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Have you ever read a phrasebook and been frustrated by the absence of up-to-date, relevant phrases or expressions?
A while back, Berlitz ran a competition with the Daily Mail asking readers to offer suggestions as to what they think should be included in the next edition of their very popular phrasebooks and the result was released: the newest edition which was revamped to include reader suggestions and a slick new design making it easier than ever to find what you’re looking for.
The people over at Berlitz were kind enough to send me a sample of their newest Spanish edition so I thought I’d share my impression with you.
Relevant and useful reader-suggested content
Requesting input from readers as to the kind of language content that’s been lacking in their product was a good move by Berlitz.
To use technology as a prime example, it’s evolving rapidly and this is having a direct impact on the language we use (e.g. “to Google something”, “to tag a friend” or “to tweet”) so it makes sense for commercial language learning companies to start to incorporate these kinds of expressions into their content.
Here are a handful of up-to-date expressions you’ll find in the communications category of the Spanish version (there are plenty of other updated phrases and vocabulary throughout the book but this section impressed me the most) :
What’s the WiFi password?
¿Cuál es la contraseña de Wi-Fi?
Can I access Skype?
¿Puedo acceder a Skype?
Are you on Facebook?
¿Estás en Facebook?
I’ll put the pictures on Facebook.
Subiré las fotos a Facebook.
I’ll tag you in the pictures.
Te etiquetaré en las fotos.
This is the language of today’s youth (no matter where you are in the world really), so if you’re planning to travel it pays to know it.
Even if you’re learning at home, having a handy little resource for expressions like this is very useful considering the fact that a lot of the interaction in your target language will likely be through online social networking.
Some other excellent features of the Berlitz phrasebooks
Berlitz has always been my personal preference for phrasebooks. Here are some other great pros (some of which exists in previous editions):
- The price. £4.99 ($8.99) is pocket change. Well worth it for such an excellent tool.
- The size. Most phrasebooks are designed to fit in your pocket and this one does that without sacrificing readability and content.
- Color-coded sections and slick design. The new design is beautiful and the color-coded pages make it not only easy but enjoyable to use.
- It has a bidirectional dictionary in the back.
- The Essential, You May See and You May Hear sections separate core vocabulary and phrases from everything else.
- The simplified pronunciation helps to quickly clarify phonetic points that you’re not too sure about. It shouldn’t be relied on too much but is still a very useful feature.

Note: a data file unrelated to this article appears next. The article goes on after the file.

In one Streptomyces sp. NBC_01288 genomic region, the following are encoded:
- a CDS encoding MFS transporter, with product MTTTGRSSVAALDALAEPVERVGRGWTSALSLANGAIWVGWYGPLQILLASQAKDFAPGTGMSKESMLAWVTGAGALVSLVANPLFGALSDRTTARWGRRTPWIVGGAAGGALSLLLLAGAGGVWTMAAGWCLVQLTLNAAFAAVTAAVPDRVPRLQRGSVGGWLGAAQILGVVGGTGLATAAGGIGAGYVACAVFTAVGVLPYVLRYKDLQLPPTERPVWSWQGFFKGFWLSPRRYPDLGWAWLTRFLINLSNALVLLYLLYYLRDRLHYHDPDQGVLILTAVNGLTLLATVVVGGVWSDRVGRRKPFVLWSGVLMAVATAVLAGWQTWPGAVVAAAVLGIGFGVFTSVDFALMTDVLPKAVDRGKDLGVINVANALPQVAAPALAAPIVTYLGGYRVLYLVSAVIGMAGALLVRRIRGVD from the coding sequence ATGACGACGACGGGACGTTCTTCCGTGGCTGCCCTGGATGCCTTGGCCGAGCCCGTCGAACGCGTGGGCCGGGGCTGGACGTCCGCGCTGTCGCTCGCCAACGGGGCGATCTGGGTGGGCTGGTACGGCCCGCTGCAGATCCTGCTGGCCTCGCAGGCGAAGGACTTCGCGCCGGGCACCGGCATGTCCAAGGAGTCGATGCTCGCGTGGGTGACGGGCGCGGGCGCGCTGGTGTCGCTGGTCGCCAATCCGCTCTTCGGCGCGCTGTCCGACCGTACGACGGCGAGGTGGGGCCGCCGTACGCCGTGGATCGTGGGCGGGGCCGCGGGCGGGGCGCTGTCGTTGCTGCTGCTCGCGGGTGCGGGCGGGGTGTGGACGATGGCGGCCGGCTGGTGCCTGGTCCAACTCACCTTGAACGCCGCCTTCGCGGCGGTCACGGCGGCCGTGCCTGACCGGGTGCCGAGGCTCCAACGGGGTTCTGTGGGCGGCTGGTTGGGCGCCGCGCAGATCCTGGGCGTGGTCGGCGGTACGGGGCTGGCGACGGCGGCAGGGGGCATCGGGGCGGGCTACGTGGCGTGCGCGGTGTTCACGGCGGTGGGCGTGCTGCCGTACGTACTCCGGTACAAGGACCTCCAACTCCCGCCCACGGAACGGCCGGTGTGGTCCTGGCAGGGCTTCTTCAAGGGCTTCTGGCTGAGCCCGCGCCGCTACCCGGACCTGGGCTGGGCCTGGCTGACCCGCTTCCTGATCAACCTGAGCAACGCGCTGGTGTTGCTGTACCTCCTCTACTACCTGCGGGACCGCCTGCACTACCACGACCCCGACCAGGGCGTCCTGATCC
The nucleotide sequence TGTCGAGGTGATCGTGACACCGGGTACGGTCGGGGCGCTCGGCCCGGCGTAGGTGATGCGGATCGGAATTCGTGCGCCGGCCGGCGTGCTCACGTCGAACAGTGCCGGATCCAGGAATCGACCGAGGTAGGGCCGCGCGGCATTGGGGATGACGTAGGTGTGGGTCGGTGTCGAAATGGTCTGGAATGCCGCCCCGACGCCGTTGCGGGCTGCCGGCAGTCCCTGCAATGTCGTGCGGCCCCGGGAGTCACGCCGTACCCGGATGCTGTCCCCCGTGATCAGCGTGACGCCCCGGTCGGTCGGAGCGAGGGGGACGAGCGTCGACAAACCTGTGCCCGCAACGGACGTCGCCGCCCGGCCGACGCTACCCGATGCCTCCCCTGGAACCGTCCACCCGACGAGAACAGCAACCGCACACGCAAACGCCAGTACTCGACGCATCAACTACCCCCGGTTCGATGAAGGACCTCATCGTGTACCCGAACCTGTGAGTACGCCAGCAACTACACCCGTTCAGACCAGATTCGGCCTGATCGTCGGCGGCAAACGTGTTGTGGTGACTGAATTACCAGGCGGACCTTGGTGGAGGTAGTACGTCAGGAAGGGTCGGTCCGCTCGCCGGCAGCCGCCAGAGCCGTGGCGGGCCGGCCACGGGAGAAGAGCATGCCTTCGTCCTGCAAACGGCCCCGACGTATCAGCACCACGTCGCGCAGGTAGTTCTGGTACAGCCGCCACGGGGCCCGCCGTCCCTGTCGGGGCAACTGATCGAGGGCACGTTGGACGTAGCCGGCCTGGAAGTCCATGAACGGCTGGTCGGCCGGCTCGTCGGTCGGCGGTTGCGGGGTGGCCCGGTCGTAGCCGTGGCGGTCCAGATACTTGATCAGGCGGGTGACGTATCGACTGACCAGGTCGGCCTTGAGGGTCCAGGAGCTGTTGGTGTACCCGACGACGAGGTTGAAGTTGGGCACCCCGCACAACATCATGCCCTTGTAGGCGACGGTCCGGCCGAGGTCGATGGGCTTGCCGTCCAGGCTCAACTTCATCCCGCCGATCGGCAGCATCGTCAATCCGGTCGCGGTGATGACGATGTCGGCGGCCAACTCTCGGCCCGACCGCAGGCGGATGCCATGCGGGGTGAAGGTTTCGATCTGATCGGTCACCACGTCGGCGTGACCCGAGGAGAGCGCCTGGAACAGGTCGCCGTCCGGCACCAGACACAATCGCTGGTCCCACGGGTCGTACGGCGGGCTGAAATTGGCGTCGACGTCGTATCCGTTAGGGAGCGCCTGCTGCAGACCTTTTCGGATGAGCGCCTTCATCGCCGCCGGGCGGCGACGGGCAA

There are also occasional cultural notes throughout the phrasebook which I don’t find overly useful or necessary (although other people might). I do however find the few notes about when and how to use certain greetings and expressions interesting and I personally hope to see more of this in future editions.
My shoddy camera work (new camera – couldn’t help myself :)) should give you an idea of the phrasebook’s design:
Berlitz phrasebooks are perfect for chunking
I’ve briefly talked before about my own approach to language learning which is to avoid grammar almost entirely in the early stages and focus solely on the acquisition of meaningful chunks, which is also the approach I apply to my own classroom teaching.
I intend to go more into detail about why I believe it’s the most superior and natural way to learn a foreign language over time but if you’re interested in reading up on the subject then a good suggestion is to start with Michael Lewis’ Lexical Approach here.
Phrasebooks like those from Berlitz are perfect chunk sources.
They contain minimal focus on grammar and hundreds of highly relevant, authentic phrases which are all nicely categorized so it’s easy to find the ones you need.
One of the most handy features is that for many of these phrases the structure is provided along with multiple variables that can be inserted into that structure.
Here’s an example from an older Turkish edition that I own:
The chunk at the top there (“… alabilir miyim?”) can be used repeatedly in a multitude of scenarios by merely substituting a single variable.
No need to overwhelm yourself with questions about grammar in the early stages as long as you have a resource like this full of meaningful bites of language (I’ll talk more about this in future posts).
A Berlitz phrasebook for the pocket change cost of about 9 bucks is potentially a more powerful learning tool than an expensive introductory course product.
Combine this with $8 an hour lessons on italki and you have everything you need to get started on a new language.
I’m not learning Spanish at the moment but I’m so impressed with the sample that Berlitz sent me that I’ve ordered the French and Greek editions for myself.
It’s available in the following languages: